Construction finally wraps up on North Hero-Grand Isle drawbridge project
NORTH HERO, Vt. (WCAX) - After nearly five years of delays and construction, the North Hero-Grand Isle drawbridge is finally done, much to the delight of drivers and boaters. The bridge provides the only access point for large sailboats between the eastern and western sections of Lake Champlain.
“I boat here. It’s a perfect place on the lake as far as I’m concerned because it makes it easy to go back and forth between the broad lake to the inland lake,” said Trevor Squirrell, a boater and a representative in the Vermont House.
Squirrell keeps his boat at the marina closest to the bridge. He’s happy the construction is done.
“I was out with the boat the other day and it’s nice to go back and forth underneath the bride with two-way traffic instead of the one-way traffic which was always somewhat problematic because you can’t see around the corner and see the other boats and things like that,” Squirrell said.
Altogether, the project cost $74 million, with the federal government footing 85% of the bill. The project ended up coming in millions over the original costs and it took longer, too.
“The original bid price on this was a little over $60 million, and because of COVID and the finding of contaminated materials, it delayed the project a good full year. Now, the project is looking at about $74 million for a total construction cost,” Project Manager Todd Sumner said.
Per U.S. Coast Guard regulations, a drawbridge is required here to maintain unrestricted vertical access to the east and west side of the lake for all boats and especially sailboats.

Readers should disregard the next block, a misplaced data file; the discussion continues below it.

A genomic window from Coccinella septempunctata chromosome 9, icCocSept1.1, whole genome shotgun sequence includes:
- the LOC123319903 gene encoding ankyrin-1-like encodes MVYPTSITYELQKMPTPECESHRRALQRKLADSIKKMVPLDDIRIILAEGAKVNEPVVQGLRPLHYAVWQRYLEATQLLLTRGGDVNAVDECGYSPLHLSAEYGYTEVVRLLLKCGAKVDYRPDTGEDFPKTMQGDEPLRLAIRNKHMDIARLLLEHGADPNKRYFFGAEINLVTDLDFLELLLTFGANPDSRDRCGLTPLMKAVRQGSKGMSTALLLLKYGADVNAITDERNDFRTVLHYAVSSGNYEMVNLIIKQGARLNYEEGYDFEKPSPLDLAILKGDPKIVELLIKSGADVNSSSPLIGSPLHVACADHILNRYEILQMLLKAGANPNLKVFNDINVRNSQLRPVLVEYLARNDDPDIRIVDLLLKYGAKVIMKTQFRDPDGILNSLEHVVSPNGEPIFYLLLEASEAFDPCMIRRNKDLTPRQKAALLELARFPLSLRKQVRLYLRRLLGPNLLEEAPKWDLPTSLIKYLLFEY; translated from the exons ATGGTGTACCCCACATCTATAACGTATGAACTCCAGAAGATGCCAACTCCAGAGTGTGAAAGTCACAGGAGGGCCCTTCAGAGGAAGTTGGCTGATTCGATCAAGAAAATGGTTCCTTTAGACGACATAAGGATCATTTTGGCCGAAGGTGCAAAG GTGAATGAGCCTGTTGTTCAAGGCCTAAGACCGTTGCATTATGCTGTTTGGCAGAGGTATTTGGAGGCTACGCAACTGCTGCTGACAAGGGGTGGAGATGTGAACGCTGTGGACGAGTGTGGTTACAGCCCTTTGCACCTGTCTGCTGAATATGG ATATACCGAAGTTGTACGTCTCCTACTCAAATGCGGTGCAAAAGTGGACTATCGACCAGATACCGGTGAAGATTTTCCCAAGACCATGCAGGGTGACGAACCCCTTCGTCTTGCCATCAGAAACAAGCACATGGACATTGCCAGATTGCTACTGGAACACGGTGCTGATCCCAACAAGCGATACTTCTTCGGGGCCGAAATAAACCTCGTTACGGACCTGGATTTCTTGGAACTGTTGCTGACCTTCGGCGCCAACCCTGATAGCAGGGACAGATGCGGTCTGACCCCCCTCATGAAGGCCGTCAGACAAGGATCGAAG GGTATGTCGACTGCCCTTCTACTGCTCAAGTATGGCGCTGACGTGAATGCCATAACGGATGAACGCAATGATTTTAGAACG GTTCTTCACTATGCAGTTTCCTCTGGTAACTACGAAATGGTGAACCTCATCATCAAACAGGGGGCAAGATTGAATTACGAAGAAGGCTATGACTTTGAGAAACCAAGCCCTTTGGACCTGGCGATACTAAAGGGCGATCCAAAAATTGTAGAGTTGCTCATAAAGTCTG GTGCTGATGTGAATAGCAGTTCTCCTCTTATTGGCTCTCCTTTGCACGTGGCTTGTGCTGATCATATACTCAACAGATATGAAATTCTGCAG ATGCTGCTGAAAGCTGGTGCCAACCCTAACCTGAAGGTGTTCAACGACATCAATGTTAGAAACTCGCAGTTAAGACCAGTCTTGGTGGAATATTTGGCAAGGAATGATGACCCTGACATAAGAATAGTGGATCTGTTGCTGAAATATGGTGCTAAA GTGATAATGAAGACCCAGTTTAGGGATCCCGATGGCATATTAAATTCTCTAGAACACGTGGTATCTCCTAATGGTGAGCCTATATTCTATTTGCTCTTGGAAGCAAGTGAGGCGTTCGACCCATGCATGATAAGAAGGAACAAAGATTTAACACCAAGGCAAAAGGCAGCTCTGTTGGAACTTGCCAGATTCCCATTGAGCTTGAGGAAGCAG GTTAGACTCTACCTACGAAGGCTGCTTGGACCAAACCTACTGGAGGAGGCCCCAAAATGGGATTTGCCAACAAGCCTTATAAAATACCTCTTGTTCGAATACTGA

“Overall, it’s been a huge improvement from the old bridge. Everyone from the road users-- who don’t have to wait as long, who don’t have to risk the bridge getting jammed-- to the boat traffic to everyone is going to be benefited greatly from this project,” said Phil Harrington, an engineer with the Vermont Transportation Agency.
Altogether, the bridge used 7,000 yards of concrete and 15,000 bolts to come together. It’s not just cars and boats, but cyclists will no longer need to ride on the old slippery pavement of the previous bridge built during the 1950s.
“This new structure, we’ve increased the shoulder width so bikes have got more space to bike in and it’s got a concrete deck so it’s a much safer riding surface,” Sumner said.
The bridge is available to go up and down twice an hour from 8 a.m. to 8 p.m. each day when boats are waiting.
They expect this bridge to last a century with normal upkeep.
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